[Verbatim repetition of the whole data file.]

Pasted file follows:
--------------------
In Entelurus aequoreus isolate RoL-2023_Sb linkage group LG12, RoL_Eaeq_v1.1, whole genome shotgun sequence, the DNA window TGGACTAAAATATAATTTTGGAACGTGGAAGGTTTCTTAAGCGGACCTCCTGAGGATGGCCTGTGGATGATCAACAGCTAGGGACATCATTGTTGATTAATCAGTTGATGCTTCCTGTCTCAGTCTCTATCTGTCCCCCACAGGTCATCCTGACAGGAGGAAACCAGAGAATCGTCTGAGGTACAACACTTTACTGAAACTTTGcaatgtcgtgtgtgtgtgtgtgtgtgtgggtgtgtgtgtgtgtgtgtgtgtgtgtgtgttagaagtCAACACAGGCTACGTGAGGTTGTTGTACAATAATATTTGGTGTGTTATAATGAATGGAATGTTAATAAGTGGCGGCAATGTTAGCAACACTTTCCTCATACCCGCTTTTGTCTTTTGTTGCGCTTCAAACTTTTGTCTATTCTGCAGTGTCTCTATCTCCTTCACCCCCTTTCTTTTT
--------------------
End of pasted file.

In Entelurus aequoreus isolate RoL-2023_Sb linkage group LG12, RoL_Eaeq_v1.1, whole genome shotgun sequence, the DNA window TGGACTAAAATATAATTTTGGAACGTGGAAGGTTTCTTAAGCGGACCTCCTGAGGATGGCCTGTGGATGATCAACAGCTAGGGACATCATTGTTGATTAATCAGTTGATGCTTCCTGTCTCAGTCTCTATCTGTCCCCCACAGGTCATCCTGACAGGAGGAAACCAGAGAATCGTCTGAGGTACAACACTTTACTGAAACTTTGcaatgtcgtgtgtgtgtgtgtgtgtgtgggtgtgtgtgtgtgtgtgtgtgtgtgtgtgttagaagtCAACACAGGCTACGTGAGGTTGTTGTACAATAATATTTGGTGTGTTATAATGAATGGAATGTTAATAAGTGGCGGCAATGTTAGCAACACTTTCCTCATACCCGCTTTTGTCTTTTGTTGCGCTTCAAACTTTTGTCTATTCTGCAGTGTCTCTATCTCCTTCACCCCCTTTCTTTTT